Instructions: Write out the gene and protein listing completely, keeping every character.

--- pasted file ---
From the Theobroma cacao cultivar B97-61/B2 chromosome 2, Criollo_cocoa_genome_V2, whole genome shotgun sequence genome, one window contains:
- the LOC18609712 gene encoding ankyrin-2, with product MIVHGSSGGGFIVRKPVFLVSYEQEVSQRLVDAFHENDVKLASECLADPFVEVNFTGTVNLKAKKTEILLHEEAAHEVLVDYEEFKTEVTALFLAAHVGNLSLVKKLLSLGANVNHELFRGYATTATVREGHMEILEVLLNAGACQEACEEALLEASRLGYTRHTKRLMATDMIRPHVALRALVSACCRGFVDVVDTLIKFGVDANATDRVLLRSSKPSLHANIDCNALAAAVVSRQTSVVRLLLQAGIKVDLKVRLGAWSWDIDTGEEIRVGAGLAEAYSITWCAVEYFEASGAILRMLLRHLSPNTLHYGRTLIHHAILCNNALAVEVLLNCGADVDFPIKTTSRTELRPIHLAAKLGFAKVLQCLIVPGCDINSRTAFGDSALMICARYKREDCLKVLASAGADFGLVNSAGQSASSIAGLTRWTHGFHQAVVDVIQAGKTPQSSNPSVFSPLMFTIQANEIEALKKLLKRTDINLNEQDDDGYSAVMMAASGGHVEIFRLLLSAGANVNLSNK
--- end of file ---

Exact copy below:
From the Theobroma cacao cultivar B97-61/B2 chromosome 2, Criollo_cocoa_genome_V2, whole genome shotgun sequence genome, one window contains:
- the LOC18609712 gene encoding ankyrin-2, with product MIVHGSSGGGFIVRKPVFLVSYEQEVSQRLVDAFHENDVKLASECLADPFVEVNFTGTVNLKAKKTEILLHEEAAHEVLVDYEEFKTEVTALFLAAHVGNLSLVKKLLSLGANVNHELFRGYATTATVREGHMEILEVLLNAGACQEACEEALLEASRLGYTRHTKRLMATDMIRPHVALRALVSACCRGFVDVVDTLIKFGVDANATDRVLLRSSKPSLHANIDCNALAAAVVSRQTSVVRLLLQAGIKVDLKVRLGAWSWDIDTGEEIRVGAGLAEAYSITWCAVEYFEASGAILRMLLRHLSPNTLHYGRTLIHHAILCNNALAVEVLLNCGADVDFPIKTTSRTELRPIHLAAKLGFAKVLQCLIVPGCDINSRTAFGDSALMICARYKREDCLKVLASAGADFGLVNSAGQSASSIAGLTRWTHGFHQAVVDVIQAGKTPQSSNPSVFSPLMFTIQANEIEALKKLLKRTDINLNEQDDDGYSAVMMAASGGHVEIFRLLLSAGANVNLSNK